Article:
Customers Don’t Want Your Friendship

Really?  You mean the person driving into my business doesn’t want to be my friend??  That’s right!  With all of the talk of building a community, using social media, and responding to posts on Facebook, a lot of us have lost sight of the fact that the person coming in the door is a customer and not a friend.  Don’t believe me?  Here are my reasons:

1.)    Friends are people that you pour your heart out to.  Do you really want to tell your customer all about the horrible first quarter you had or that the person that just left was a very rude, inconsiderate person?  No, of course not.

Your customer expects you to be upbeat and cheerful anytime they see you.  Your friends are there to give you a shoulder to cry on.

2.)    Friends are people who feel that they can ask a favor of you such as loaning them your truck to move their furniture, watching their pet while they are gone for a weekend, or picking them up from the eye doctor’s office after they have had their eyes dilated.

Your customer expects to purchase a product from you that has value.  There is no true give and take in this relationship; it’s all about the exchange of value.

3.)    Friends are people that you can sit down with and have a meal, a drink or just a leisurely chat.  They expect nothing more than good conversation, a little gossip and maybe a good hearted disagreement over politics.

A customer expects you to influence them to buy your product.  This isn’t an unreasonable expectation.  This is the nature of your relationship.  It can be dangerous to get into a deep conversation especially if it is about politics.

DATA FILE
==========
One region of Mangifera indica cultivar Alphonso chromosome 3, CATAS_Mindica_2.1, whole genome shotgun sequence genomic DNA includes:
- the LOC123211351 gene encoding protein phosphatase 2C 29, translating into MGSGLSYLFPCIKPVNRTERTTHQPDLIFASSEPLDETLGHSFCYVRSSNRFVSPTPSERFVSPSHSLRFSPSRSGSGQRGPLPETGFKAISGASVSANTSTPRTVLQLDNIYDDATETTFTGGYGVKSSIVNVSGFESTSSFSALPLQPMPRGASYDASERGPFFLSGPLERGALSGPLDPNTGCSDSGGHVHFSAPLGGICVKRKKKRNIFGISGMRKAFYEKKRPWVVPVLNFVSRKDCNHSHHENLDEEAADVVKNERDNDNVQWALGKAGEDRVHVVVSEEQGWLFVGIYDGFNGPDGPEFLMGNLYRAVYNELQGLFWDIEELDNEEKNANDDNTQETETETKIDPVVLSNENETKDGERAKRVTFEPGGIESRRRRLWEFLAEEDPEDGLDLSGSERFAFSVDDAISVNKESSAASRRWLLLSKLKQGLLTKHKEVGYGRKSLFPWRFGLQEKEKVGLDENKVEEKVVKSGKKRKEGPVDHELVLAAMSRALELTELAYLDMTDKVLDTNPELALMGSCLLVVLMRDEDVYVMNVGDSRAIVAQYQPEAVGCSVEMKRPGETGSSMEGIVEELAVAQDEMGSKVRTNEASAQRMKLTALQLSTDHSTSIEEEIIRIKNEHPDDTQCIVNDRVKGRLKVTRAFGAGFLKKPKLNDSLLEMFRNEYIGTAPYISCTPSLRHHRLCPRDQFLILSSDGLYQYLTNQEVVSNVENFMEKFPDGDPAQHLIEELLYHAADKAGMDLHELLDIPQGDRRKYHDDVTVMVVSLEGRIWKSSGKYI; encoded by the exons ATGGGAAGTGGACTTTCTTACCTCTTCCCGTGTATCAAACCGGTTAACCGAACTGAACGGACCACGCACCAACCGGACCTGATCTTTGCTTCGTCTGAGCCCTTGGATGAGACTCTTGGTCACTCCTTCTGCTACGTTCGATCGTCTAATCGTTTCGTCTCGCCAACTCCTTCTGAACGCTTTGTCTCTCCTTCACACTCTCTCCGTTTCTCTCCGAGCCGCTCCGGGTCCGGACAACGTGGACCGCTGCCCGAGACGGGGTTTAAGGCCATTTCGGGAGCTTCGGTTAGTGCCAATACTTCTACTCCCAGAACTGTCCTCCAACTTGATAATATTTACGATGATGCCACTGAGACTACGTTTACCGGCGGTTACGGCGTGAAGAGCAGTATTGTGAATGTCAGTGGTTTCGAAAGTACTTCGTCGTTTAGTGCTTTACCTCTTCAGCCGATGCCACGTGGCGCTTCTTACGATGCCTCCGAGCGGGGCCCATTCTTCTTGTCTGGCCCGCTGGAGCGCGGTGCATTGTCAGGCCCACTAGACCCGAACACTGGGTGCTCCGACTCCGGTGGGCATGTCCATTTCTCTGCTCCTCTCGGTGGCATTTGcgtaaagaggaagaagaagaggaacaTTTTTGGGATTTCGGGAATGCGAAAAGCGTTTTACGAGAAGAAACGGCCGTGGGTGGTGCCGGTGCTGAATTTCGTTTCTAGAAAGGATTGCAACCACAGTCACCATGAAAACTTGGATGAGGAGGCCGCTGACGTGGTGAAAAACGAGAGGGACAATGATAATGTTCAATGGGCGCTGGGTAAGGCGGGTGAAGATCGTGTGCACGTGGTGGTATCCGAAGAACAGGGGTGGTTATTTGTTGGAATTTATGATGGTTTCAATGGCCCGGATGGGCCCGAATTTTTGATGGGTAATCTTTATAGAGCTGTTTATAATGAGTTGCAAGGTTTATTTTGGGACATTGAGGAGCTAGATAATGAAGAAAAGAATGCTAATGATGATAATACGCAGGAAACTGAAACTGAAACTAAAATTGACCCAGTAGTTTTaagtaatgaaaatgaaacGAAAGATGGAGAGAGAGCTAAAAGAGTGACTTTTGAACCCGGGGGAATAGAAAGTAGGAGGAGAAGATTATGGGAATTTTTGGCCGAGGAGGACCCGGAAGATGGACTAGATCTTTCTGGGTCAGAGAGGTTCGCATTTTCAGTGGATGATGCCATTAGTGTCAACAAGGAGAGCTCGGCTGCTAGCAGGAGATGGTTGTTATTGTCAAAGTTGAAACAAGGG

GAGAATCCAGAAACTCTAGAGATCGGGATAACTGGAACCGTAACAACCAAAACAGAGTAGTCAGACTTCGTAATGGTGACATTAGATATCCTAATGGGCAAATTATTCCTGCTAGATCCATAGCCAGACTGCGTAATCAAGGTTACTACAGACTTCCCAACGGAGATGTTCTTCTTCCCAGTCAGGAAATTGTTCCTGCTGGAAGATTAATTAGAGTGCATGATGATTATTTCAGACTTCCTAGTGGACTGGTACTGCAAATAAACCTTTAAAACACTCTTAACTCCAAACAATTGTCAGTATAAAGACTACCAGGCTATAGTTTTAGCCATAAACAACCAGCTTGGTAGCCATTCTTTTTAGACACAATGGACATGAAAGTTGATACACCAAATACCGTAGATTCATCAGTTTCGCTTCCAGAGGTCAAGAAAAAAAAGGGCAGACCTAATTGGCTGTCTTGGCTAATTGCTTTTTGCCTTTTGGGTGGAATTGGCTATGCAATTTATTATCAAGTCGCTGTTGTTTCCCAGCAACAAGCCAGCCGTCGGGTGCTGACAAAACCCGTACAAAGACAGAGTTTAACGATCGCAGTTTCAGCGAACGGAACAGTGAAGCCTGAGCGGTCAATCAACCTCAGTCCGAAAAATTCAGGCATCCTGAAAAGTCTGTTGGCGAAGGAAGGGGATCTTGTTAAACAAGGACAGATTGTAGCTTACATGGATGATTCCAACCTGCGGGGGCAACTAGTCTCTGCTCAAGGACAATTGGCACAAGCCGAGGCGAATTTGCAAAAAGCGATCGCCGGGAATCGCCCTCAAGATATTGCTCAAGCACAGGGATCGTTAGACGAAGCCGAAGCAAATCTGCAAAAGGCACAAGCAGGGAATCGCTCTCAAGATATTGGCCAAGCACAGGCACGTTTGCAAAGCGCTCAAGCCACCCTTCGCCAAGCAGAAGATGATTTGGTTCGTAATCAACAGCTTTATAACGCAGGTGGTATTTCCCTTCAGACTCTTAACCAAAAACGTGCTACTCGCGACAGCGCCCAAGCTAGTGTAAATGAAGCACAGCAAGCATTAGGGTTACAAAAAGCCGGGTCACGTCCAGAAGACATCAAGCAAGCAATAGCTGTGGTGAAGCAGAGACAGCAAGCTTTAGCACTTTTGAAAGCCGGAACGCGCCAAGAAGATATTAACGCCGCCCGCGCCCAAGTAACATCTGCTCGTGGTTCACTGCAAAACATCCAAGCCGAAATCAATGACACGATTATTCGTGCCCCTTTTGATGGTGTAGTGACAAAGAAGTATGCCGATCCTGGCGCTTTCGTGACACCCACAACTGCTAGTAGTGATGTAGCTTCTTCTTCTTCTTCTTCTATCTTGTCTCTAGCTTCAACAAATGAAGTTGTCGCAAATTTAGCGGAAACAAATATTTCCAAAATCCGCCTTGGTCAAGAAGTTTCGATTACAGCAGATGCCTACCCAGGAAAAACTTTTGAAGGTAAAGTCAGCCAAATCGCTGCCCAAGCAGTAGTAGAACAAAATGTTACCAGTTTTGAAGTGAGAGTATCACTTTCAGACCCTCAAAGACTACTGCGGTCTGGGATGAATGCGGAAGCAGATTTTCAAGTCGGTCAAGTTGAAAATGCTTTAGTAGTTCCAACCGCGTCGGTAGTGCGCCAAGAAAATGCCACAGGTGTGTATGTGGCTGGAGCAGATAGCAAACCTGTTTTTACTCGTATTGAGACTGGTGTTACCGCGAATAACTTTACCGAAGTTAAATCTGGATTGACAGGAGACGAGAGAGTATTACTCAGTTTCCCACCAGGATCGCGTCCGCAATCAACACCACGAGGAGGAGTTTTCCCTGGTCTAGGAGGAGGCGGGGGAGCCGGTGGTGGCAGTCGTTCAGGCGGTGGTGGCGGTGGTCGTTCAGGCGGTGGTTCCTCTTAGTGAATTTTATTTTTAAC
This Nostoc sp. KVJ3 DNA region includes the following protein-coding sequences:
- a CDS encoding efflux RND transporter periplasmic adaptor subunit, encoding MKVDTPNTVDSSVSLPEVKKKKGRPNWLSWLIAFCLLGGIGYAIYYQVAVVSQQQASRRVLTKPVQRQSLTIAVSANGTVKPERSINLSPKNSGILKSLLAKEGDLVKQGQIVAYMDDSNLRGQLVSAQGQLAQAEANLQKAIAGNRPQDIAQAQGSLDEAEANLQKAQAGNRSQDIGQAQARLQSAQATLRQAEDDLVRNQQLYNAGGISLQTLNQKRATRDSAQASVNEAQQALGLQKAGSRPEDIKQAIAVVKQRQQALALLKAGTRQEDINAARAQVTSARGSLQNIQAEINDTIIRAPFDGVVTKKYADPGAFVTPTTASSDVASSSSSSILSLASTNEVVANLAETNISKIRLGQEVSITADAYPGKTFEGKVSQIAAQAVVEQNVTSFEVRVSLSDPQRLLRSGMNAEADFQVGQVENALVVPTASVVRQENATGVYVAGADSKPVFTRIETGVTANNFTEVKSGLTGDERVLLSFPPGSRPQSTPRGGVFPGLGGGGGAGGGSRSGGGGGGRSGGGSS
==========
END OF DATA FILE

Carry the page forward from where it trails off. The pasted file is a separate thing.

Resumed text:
So now let’s take another look at how we are approaching our customers when we post on social media, begin building our communities, and how we treat them when they walk in the front door.

1.)    Everyone likes to feel special and you deliver that feeling when you smile and greet a person by their name.  It’s even OK to ask about their family.  But, here is where things change a bit, it’s not alright to tell them about how horrible your mother-in-law is, your alcoholic brother’s stint in rehab or how certain customers are costing you a fortune.  That is information you save for your friends.

Be there for your customers and listen, sympathize and console but don’t forget that you are there to sell your product.

2.)    When you post to your company Facebook page, keep everything light, informative and interesting.  Remember that this is a business post with the intent of a subtle sell.  You are selling the pizzazz of your product, not the product itself.  You want to create that feeling of excitement and fun that your business can deliver.

Save your direct sales posts for every 15th or 20th post.  Don’t be the door-to-door salesman of your industry, be the sought after representative of your industry.

3.)     Your customers expect value for their hard earned dollars.  If you want to continue to receive those dollars and their goodwill, you had better give them the best product you can.  Their goodwill is every bit as valuable as those dollars; it translates into word of mouth advertising.  And as everyone knows word of mouth is the cheapest, most valuable form of advertising that you can get.

You still need to build your community, post on social media and respond to comments but keep in mind what the purpose of all this effort truly is.

Those are my thoughts on the subject, what are yours?

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